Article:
Thanks to Rich Lowry for his very gracious and effective response to my comments on his and Ramesh Ponnuru’s strong National Review cover piece on American exceptionalism. With his clarifications, especially on the deterioration of some qualities of current American life that are no longer exceptional, such disagreement as there was between us is down to very marginal points.
Rich’s reference to “European countries, Japan, and Canada” being more obedient and deferential to authority than Americans passes over the fact that much of Europe has no respect for any authority, an endearing but not necessarily always a good thing. And I thought we were discussing human rights, not public attitudes. Canadians certainly do not have fewer rights than Americans and have not had since the independence and confederation of that country in 1867.
I don’t think “We are a nation of (Benjamin) Franklins” and “We are a nation of middle-class property-owners” are identical statements, and I agree that Franklin’s services to American independence were heroic. I meant only that genius and heroism aren’t the same thing. And of course, I agree that Woodrow Wilson had reservations about the U.S. Constitution, but I do not believe that he thought it a mistake to have established the United States as an independent and democratic country.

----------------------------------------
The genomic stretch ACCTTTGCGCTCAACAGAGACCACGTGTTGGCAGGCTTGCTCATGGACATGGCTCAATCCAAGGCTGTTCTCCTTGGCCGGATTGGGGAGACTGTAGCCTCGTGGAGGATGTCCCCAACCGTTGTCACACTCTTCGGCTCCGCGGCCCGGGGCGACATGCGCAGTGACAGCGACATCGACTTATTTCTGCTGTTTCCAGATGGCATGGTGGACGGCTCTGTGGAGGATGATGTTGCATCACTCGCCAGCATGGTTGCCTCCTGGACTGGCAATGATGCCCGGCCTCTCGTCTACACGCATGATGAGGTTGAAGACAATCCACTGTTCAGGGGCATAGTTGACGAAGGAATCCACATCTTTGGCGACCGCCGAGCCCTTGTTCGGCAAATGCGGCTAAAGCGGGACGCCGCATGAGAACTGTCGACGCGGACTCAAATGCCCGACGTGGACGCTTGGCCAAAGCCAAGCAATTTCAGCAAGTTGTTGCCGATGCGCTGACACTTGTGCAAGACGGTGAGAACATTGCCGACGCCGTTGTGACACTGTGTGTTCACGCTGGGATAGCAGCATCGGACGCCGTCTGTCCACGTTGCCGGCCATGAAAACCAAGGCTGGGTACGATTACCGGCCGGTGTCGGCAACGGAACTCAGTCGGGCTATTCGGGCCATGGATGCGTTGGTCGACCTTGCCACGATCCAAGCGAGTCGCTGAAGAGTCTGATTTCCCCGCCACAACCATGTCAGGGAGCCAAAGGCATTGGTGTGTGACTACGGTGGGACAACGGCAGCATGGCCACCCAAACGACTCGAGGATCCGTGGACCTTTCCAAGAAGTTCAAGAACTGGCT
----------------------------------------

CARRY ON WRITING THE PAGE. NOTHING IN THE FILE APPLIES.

Calling the early South an “outlier” in American democracy is appropriate, but it is a bold gambit in terms of running the country, as nine of the first twelve presidents were southerners, and then none of the next 19 presidents after 1848, until 1964.
Not quite so easily accommodated are the reflections of Jonah Goldberg. I clearly struck a raw nerve in my reference to the Revolutionary War as, in part, “a rather grubby contest about taxes,” when Britain asked the colonists to pay a representative share of the costs of ejecting France from Canada in the Seven Years’ War. He raises this hoary point four times in a short piece, like a hyperactive cuckoo clock. In his wrath, he even accuses Rich Lowry of letting me “off the hook,” claps his cyber-hand to his furrowed forehead, and exclaims “Oh please,” like Truman Capote arguing with Kenneth Tynan, and solemnly admonishes his colleagues that it is not “wise or necessary for National Review to be seen as relitigating the American Revolution.” No one asked for that.
At no point have I ever suggested that the American Revolution was “just” a genius spin-job on a massive tax-cheat, and I agree with Mr. Goldberg that any such claim, as he scoldingly put it, “really won’t do.” I have never left anyone in any doubt whose historic side I was on in that conflict.